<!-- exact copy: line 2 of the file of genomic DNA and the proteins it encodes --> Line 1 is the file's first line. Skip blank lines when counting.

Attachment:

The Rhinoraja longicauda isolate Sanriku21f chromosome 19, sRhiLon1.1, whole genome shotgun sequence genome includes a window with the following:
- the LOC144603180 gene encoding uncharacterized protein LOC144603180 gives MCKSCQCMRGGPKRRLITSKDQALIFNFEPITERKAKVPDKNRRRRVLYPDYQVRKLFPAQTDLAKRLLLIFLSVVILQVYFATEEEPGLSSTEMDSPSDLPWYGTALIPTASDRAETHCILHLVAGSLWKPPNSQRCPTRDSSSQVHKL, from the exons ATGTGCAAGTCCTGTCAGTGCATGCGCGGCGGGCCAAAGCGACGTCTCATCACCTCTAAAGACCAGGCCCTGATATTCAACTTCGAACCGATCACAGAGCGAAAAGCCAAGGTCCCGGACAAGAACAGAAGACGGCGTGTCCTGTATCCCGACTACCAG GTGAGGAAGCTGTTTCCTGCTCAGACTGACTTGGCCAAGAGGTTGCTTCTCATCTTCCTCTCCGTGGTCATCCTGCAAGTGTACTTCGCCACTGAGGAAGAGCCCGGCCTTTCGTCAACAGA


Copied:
- the LOC144603180 gene encoding uncharacterized protein LOC144603180 gives MCKSCQCMRGGPKRRLITSKDQALIFNFEPITERKAKVPDKNRRRRVLYPDYQVRKLFPAQTDLAKRLLLIFLSVVILQVYFATEEEPGLSSTEMDSPSDLPWYGTALIPTASDRAETHCILHLVAGSLWKPPNSQRCPTRDSSSQVHKL, from the exons ATGTGCAAGTCCTGTCAGTGCATGCGCGGCGGGCCAAAGCGACGTCTCATCACCTCTAAAGACCAGGCCCTGATATTCAACTTCGAACCGATCACAGAGCGAAAAGCCAAGGTCCCGGACAAGAACAGAAGACGGCGTGTCCTGTATCCCGACTACCAG GTGAGGAAGCTGTTTCCTGCTCAGACTGACTTGGCCAAGAGGTTGCTTCTCATCTTCCTCTCCGTGGTCATCCTGCAAGTGTACTTCGCCACTGAGGAAGAGCCCGGCCTTTCGTCAACAGA